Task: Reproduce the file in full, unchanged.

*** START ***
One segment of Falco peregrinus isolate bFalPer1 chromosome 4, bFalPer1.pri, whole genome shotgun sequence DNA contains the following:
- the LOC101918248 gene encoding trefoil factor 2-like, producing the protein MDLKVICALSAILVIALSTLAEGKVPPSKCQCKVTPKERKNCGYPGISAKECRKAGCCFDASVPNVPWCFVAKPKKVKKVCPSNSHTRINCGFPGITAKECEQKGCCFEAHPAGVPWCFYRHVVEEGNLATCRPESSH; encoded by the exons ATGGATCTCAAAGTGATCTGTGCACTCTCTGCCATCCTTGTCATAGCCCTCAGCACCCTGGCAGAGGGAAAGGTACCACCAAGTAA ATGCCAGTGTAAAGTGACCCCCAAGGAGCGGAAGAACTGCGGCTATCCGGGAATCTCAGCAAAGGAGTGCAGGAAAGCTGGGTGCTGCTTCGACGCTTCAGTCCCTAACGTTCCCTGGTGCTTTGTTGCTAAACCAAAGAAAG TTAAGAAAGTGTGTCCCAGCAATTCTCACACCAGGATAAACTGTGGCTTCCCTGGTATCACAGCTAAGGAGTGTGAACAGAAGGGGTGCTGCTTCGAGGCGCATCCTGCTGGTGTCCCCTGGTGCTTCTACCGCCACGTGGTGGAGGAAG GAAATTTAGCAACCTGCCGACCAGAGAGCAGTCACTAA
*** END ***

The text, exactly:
One segment of Falco peregrinus isolate bFalPer1 chromosome 4, bFalPer1.pri, whole genome shotgun sequence DNA contains the following:
- the LOC101918248 gene encoding trefoil factor 2-like, producing the protein MDLKVICALSAILVIALSTLAEGKVPPSKCQCKVTPKERKNCGYPGISAKECRKAGCCFDASVPNVPWCFVAKPKKVKKVCPSNSHTRINCGFPGITAKECEQKGCCFEAHPAGVPWCFYRHVVEEGNLATCRPESSH; encoded by the exons ATGGATCTCAAAGTGATCTGTGCACTCTCTGCCATCCTTGTCATAGCCCTCAGCACCCTGGCAGAGGGAAAGGTACCACCAAGTAA ATGCCAGTGTAAAGTGACCCCCAAGGAGCGGAAGAACTGCGGCTATCCGGGAATCTCAGCAAAGGAGTGCAGGAAAGCTGGGTGCTGCTTCGACGCTTCAGTCCCTAACGTTCCCTGGTGCTTTGTTGCTAAACCAAAGAAAG TTAAGAAAGTGTGTCCCAGCAATTCTCACACCAGGATAAACTGTGGCTTCCCTGGTATCACAGCTAAGGAGTGTGAACAGAAGGGGTGCTGCTTCGAGGCGCATCCTGCTGGTGTCCCCTGGTGCTTCTACCGCCACGTGGTGGAGGAAG GAAATTTAGCAACCTGCCGACCAGAGAGCAGTCACTAA